(1984)

He didn't find his dreams... his dreams found him.

A video game expert Alex Rogan finds himself transported to another planet after conquering The Last Starfighter video game only to find out it was just a test. He was recruited to join the team of best Starfighters to defend their world from the attack.

You have been recruited by The Star League to defend the frontier against Xur and the Ko-Dan Armada.
The Last Starfighter is directed by Nick Castle and written by Jonathan R. Betuel. It stars Lance Guest, Robert Preston, Catherine Mary Stewart, Dan O'Herlihy and Norman Snow. Music is by Craig Safan and cinematography by King Baggot. Story sees Guest as Alex Rogan, an everyday teenage boy who upon breaking the high-score record on a trailer park arcade game, suddenly finds himself recruited by an alien defence unit to fight an evil army out in space.
The advancements of computers and all their devilish electronic off shoots have rendered many of the pioneering effects films of yesteryear as rudimentary antiques. Where once films like "Tron" and "The Last Starfighter" blazed the trail that many would follow over the years, now they seem, if you believe the multitude of new era reviews for them, to hold only nostalgia value to video game players who were still at school in the early 1980's. That's something of a disservice, for although they do indeed rely in the main on effects work and razz dazzle 80's credibility, the stories are enjoyably fantastical and not without thought and merit.
The Last Starfighter is one of the better ones because it manages to be both an exciting and sweet picture, one that is completely disarming. Certainly it marries Spielberg homespun values with George Lucas operatics, but in the form of its teen protagonist it also dots the fantasy canvas with angsty worth. So much so that now when one revisits the film with older eyes, we can appreciate more fully that young Alex is in a rut, the crossroads of his life, a life he's struggling to make sense of. Also more appreciation can now be made of the relationship Alex has with Grig (O'Herlihy), his flight navigator up in the galaxy, someone whom he calls a Gung-Ho iguana! This relationship is nicely drawn, here is where Alex finds not only his friend, but also his father figure, something he doesn't have the privilege of down on Earth.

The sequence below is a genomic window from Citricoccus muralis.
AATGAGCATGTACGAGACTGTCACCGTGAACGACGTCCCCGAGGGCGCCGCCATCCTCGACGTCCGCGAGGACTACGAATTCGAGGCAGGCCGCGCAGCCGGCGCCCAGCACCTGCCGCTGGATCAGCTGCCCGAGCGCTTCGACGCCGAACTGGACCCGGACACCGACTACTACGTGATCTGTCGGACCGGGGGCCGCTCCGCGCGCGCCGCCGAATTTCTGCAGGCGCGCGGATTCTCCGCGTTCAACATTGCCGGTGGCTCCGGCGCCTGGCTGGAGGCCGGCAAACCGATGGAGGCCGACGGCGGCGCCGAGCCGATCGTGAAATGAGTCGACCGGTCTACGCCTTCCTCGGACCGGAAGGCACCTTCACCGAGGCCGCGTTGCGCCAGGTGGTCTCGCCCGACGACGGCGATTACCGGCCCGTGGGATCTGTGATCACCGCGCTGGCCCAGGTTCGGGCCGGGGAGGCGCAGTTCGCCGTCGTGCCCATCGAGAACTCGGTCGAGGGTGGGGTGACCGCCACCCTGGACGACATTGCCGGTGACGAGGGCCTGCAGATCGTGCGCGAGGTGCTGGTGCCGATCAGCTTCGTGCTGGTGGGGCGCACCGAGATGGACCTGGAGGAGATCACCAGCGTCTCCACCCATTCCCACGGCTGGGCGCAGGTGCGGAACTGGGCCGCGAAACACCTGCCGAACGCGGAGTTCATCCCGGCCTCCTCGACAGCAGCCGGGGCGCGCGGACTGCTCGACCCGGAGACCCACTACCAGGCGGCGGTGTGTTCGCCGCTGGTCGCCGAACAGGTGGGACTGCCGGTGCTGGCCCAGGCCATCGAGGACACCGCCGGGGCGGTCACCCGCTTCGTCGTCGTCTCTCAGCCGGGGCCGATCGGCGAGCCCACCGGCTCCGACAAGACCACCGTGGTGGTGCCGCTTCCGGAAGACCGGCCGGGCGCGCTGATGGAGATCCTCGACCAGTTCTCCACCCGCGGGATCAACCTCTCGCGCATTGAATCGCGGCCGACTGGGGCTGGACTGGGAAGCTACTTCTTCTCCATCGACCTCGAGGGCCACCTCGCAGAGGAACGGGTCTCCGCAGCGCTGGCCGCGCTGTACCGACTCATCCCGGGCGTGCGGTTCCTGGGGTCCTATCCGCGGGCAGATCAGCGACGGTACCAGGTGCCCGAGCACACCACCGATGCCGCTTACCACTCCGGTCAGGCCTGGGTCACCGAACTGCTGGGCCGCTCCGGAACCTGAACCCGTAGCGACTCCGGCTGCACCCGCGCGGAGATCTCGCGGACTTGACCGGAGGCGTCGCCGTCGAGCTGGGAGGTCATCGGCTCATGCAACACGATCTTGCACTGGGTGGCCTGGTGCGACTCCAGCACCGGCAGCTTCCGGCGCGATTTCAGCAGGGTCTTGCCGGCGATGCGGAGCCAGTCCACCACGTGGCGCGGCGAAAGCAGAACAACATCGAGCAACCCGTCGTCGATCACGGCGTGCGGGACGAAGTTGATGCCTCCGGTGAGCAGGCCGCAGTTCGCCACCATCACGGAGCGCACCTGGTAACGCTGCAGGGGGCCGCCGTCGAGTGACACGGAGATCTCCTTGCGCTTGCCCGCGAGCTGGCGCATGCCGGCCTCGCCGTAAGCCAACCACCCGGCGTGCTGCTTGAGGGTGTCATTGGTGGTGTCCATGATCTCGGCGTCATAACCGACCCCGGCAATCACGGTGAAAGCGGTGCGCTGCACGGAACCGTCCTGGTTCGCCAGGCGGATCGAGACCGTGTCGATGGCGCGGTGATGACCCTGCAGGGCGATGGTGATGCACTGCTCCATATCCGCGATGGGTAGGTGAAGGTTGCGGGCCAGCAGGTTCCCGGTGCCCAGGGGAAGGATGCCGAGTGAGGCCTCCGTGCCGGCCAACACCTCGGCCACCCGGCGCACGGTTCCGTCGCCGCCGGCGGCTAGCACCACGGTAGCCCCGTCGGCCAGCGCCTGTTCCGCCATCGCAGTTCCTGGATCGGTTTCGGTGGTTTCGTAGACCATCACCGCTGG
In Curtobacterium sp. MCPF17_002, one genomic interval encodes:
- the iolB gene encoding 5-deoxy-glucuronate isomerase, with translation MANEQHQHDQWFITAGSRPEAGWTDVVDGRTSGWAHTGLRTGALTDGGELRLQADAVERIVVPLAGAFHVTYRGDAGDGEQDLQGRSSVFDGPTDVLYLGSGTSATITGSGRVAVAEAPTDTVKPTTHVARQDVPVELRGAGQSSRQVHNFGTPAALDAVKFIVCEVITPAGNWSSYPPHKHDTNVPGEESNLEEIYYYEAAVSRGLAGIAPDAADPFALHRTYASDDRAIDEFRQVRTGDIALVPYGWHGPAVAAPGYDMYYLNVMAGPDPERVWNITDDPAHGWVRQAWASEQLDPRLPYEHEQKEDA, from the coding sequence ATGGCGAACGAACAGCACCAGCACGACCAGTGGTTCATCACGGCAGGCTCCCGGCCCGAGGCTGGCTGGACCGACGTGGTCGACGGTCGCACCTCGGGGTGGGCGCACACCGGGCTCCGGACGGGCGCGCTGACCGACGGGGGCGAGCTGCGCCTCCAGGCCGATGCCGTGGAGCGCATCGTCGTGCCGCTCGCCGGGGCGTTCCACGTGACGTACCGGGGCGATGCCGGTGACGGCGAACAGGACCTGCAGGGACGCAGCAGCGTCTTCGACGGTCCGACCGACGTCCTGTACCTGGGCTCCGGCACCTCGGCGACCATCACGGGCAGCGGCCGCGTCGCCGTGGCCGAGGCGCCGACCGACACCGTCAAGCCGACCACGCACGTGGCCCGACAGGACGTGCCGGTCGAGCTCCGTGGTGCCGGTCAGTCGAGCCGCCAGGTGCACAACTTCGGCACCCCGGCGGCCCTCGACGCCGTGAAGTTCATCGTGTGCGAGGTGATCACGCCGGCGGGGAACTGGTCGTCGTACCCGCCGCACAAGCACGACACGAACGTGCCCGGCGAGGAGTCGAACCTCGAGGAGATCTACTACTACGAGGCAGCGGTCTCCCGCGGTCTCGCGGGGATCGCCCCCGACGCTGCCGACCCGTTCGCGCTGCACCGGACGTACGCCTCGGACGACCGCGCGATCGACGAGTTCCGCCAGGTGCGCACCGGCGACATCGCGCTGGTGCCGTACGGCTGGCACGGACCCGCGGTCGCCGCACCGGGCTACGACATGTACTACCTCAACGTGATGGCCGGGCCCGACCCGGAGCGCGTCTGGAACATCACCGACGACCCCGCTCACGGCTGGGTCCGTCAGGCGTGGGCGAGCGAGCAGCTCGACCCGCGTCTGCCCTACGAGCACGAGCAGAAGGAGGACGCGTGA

Whilst up there fighting an intergalactic battle, Alex on Earth has been replaced by a Replicant Beta Model to ensure he is not missed. Here is where much of the film's fun is gleaned from. Interesting to note that originally this arc in the film wasn't to be that huge, but test screenings encouraged director Castle into a rethink. And the film is the better for it as the Beta tries to keep the flame going with the girlfriend (Stewart adorable girl next door type) and ensure he's not found out by any Ko-Dan spies! Here Guest earns his corn, it's a very good duel performance from the youngster and it's a shame his career never really took off post the film's release.
However, none of this means the film is full of depth, it still remains a very simple story full of fantastical incredulity. But the underlying message of improving oneself, not settling for second best, is rich and puts some potency in the narrative. Still, it's safe to say that most tuning into The Last Starfighter want whizz bang space adventure frolics, which thankfully we do get. The effects are of course variable, though not as cheap looking in High Definition as one expected, while the action is nicely constructed by Castle and his team. The villains led by a Po-faced Norman Snow make their mark, while Robert Preston, a legend to Western and film noir fans in the 40's and 50's, gives a wonderfully sweet and affecting turn as Centauri, the game inventor who whisks Alex away to the planet Rylos for his life changing challenge.
More than just a film for nostalgists and gamer types, Last Starfighter is pretty solid entertainment from its core to the outer layers. 7/10

Universal Pictures, Lorimar Film Entertainment by Nick Castle, Jonathan R. Betuel.
Stars: Lance Guest, Robert Preston, Kay E. Kuter.

Genres: Action, Adventure, Sci-Fi

Keywords: flying car android trailer park laser gun shapeshifting space marine fighter pilot games alien 1980s arcade game universal translator

07/13/1984

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